Erie County lawmakers may vote next week whether to increase the cost of a feasibility study for a possible future convention center. On Thursday, the Legislature's Economic Development Committee approved a proposed contract amendment that would increase the county's commitment from the original $149,900 up to $215,000.
During Thursday's committee meeting Kenneth Swanekamp, the county's Director of Business Assistance, explained that the Chicago-based firm hired for the study, HVS, explained that the additional $65,000 was needed because the study has broadened to include three new potential sites for a replacement for the existing Buffalo Niagara Convention Center.
He did not disclose those locations during the hearing, drawing questions and criticism from Legislator Joseph Lorigo, who expressed his concerns about "throwing good money at bad money."
"They will come out at the end. But we just want to be able to take a good deep look without having people swooping in and trying to dial up the price on something before we're at that point," Swanekamp explained.
Committee members voted to approve the request. The full legislature's next meeting is Thursday, February 1.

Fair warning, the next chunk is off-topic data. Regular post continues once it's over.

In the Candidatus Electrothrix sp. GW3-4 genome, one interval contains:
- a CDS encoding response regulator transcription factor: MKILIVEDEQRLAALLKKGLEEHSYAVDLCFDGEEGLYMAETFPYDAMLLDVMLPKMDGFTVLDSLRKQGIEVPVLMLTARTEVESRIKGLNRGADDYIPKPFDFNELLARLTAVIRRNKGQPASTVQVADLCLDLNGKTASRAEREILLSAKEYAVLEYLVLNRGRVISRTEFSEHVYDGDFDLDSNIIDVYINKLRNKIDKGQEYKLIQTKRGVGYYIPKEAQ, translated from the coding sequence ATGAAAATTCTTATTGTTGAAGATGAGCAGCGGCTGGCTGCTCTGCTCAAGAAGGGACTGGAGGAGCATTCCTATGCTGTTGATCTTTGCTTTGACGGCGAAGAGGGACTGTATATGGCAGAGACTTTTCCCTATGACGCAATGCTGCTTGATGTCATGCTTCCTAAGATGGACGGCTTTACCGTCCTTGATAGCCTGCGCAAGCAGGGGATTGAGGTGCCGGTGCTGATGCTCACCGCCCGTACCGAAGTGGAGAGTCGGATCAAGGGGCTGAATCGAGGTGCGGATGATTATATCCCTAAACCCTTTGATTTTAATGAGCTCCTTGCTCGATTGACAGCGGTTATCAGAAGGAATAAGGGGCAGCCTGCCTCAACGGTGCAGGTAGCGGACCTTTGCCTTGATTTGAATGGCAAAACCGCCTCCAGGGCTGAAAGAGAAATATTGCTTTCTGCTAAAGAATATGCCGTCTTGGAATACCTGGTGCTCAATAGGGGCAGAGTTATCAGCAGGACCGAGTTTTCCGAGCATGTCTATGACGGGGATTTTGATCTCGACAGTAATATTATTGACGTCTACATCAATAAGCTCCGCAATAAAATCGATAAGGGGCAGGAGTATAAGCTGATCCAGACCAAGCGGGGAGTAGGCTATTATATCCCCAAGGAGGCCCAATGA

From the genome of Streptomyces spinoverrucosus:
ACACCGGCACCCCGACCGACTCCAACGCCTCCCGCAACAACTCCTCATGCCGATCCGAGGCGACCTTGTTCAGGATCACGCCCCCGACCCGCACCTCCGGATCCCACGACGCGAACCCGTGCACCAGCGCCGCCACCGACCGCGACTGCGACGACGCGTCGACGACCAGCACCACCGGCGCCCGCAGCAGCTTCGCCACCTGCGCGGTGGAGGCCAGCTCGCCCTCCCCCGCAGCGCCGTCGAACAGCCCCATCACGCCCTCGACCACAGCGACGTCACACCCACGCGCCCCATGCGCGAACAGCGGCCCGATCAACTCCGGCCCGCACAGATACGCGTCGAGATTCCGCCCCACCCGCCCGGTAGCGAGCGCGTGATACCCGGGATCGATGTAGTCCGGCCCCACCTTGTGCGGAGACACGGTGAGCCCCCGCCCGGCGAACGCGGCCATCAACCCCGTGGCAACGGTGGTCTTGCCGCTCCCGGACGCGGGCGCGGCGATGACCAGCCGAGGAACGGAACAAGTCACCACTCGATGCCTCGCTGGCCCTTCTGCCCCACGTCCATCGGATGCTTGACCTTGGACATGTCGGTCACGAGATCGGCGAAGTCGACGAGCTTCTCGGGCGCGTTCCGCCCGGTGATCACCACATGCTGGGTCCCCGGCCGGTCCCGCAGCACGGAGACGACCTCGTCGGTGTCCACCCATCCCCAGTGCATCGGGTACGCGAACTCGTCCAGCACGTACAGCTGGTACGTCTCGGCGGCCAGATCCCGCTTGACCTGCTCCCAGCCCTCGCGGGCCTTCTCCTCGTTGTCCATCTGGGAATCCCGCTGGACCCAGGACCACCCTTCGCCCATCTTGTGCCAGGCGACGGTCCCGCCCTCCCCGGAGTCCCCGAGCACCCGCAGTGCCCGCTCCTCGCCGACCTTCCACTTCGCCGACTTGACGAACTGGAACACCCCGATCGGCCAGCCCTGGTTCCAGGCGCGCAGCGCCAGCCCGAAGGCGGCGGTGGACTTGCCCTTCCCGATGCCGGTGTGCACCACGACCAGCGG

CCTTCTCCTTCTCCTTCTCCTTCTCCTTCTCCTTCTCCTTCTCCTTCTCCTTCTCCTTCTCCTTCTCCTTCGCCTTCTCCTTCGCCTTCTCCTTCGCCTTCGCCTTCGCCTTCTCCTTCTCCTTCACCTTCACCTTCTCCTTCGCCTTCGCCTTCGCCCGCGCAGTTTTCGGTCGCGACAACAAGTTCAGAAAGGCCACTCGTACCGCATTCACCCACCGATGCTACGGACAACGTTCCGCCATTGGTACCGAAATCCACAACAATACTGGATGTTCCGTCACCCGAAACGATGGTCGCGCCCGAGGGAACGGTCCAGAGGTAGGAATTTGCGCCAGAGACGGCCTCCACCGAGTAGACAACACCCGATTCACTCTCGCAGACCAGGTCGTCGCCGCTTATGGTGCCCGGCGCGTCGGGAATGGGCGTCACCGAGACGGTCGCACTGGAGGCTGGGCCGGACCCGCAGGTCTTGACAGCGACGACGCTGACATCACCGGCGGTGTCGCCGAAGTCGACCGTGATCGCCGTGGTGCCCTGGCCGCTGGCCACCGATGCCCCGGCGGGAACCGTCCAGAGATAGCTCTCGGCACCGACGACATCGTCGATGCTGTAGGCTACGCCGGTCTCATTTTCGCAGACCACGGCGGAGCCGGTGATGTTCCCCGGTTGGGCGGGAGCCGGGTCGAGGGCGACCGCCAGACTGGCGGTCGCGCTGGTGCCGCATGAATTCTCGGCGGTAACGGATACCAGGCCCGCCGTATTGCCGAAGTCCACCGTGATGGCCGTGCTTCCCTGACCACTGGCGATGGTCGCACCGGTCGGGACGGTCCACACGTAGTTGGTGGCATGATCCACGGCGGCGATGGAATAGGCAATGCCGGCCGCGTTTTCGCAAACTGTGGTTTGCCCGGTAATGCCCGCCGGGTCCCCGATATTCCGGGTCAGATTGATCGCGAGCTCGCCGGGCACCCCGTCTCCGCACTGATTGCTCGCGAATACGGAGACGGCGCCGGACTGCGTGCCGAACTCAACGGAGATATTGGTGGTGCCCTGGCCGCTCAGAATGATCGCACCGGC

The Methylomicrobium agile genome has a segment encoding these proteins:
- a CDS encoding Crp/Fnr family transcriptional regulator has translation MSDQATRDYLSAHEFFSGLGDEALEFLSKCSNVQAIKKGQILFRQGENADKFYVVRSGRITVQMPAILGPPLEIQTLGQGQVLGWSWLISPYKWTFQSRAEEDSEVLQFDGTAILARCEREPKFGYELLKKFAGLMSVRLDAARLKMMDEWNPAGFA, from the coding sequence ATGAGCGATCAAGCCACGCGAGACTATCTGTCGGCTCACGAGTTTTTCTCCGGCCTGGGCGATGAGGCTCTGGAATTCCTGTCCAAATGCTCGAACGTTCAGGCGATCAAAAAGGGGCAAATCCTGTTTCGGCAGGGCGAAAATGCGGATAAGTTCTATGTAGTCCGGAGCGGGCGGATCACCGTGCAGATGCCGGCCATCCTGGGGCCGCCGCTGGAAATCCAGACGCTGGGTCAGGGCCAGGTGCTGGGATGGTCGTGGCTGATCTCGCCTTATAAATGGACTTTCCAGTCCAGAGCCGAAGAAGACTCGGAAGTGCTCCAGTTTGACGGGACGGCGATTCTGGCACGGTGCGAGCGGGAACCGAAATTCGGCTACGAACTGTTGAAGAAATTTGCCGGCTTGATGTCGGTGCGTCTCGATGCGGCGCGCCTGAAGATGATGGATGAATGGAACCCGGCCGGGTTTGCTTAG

Erie County Comptroller Stefan Mychajliw attended the committee session. Last summer, he suggested the county should not be spending large sums of money on a study until it knows it can secure the money to build a new facility. He renewed that opinion Thursday.
"The convention center is a dump. It's outdated and we absolutely, positively need a new convention center," Mychajliw said. "But at this point in time, the county does not have $200 million to build a new one. So, why on earth would these politicians want to spend $215,000 studying something that, in this point of time, will never come to fruition?
Democrats sitting on the committee say they, too, have questions but recognize that given a history of the region making hasty decisions they came to later regret, they want to be sure their decision on a new convention center is the right one.
Legislature Chairman Peter Savage said deciding on a new convention center is "generational" and those making it need to be as informed as possible. That includes finding out what opportunities Buffalo could draw with a new facility, what markets they are most likely to compete against, what amenities are essential and what Buffalo and Erie County can really afford.
"That's all part of the feasibility study, to determine what the cost would be and would it be able to be funded, " Savage said. "What's happened in the past, far too often, decisions were made far too hastily without the data that was needed, without the proper research and identifying what was the best use of either a current site of other potential sites."